|Title||Beyond the Femfog: Feminist Medieval Digital Humanities - A Round Table Discussion|
|Date/Time||Tuesday 4 July 2017: 19.00-20.00|
|Sponsor||Humanities Advanced Technology & Information Institute, University of Glasgow|
|Organiser||Johanna Green, Humanities Advanced Technology & Information Institute, University of Glasgow|
|Moderator/Chair||Dorothy Kim, English Department, Vassar College, New York|
|Abstract||In 2016, the impact of #femfog resounded across medieval studies. At the Leeds IMC round table discussion 'Embracing the #Femfog', many of the participants noted that issues relating to equality, diversity, representation, and access were not simply concerns for Anglo-Saxon studies, but for medieval studies in its entirety. Only one week later, the digital humanities (DH) community at their international conference in Krakow held multiple panels directly addressing issues of diversity in that field, echoing many of the discussions heard at the IMC. These debates clearly indicate that #femfog is not simply an issue for medieval studies, or DH, but the academy as a whole. But what if your work intersects these two disciplines, medieval studies and digital humanities? What is it to be a medieval digital humanist? What are the issues if you work in medieval DH? Who polices entry to medieval DH, and deems what is 'acceptable' within these disciplines? Have medieval DH projects to date done enough to elucidate female voices, past and present? How do we encourage wider participation in medieval DH, and what are the (perceived) challenges/barriers to such engagement? This session therefore seeks to provide a platform for discussion of what the medieval and medieval DH community believe to be the issues in the state of these fields.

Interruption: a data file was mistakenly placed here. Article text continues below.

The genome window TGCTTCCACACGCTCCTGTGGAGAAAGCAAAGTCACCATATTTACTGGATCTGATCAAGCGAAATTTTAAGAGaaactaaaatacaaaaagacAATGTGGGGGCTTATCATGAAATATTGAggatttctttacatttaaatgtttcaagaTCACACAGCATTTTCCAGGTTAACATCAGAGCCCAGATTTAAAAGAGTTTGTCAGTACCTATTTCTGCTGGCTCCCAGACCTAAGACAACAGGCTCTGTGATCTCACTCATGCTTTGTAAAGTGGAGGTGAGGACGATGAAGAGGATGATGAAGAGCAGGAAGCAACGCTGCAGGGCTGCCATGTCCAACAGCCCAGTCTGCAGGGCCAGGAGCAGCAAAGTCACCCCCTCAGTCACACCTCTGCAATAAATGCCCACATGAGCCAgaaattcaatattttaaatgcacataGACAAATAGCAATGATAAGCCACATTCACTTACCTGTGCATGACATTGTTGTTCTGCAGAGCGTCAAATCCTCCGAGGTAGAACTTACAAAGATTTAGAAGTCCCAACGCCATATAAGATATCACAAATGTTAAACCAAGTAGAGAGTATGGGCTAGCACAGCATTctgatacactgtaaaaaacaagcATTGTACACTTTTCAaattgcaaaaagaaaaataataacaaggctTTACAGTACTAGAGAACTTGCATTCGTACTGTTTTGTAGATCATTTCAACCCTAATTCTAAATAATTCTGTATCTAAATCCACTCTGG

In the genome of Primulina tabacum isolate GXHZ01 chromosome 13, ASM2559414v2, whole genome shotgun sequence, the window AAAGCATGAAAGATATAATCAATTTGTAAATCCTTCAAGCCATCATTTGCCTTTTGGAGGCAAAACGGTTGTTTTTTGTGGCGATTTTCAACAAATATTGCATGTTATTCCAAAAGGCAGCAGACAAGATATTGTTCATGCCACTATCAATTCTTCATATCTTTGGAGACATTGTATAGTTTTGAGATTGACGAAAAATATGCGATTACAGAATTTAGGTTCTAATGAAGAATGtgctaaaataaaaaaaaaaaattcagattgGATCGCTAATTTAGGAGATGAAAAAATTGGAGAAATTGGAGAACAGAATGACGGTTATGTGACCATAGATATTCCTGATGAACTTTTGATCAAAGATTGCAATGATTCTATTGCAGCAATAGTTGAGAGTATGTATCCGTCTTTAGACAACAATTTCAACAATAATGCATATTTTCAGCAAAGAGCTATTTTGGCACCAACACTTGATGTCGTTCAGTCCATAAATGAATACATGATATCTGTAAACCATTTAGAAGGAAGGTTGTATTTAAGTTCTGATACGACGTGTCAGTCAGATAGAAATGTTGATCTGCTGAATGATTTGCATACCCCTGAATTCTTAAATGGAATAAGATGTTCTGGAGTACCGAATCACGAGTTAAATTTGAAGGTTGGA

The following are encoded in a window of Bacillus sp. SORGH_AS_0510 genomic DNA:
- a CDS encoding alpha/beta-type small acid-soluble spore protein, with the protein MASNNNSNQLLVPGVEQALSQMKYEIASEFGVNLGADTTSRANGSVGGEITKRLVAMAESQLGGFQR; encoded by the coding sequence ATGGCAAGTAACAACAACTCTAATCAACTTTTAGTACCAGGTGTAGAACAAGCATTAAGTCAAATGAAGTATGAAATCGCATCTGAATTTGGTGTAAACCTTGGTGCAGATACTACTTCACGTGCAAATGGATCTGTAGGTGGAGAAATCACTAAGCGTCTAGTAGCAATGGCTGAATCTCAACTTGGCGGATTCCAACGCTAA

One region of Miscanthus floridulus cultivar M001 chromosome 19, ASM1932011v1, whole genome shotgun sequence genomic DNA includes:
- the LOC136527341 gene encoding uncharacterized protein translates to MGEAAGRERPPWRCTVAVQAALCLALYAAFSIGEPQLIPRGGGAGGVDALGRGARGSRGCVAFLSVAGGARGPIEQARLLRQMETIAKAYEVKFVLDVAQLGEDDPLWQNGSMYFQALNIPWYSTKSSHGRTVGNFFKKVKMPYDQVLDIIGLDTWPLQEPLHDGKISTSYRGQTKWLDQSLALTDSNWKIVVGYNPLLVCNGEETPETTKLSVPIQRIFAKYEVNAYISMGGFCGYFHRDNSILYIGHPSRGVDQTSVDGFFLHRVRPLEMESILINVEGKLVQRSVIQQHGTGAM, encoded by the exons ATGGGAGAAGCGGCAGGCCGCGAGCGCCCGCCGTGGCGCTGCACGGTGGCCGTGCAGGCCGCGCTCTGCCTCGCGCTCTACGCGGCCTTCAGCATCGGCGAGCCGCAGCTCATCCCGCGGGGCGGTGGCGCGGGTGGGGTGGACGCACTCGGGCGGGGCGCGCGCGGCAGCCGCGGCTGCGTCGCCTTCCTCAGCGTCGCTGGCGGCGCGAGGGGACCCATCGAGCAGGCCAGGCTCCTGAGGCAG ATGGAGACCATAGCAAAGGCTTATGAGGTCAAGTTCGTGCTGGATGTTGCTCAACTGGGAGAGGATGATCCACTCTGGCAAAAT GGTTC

Participants include Johanna Green (University of Glasgow), Katharine Jager (University of Houston-Downtown, Texas), Roberta Magnani (Swansea University), Kirsten Mapes (Michigan State University), and Bridget Whearty (State University of New York, Binghamton).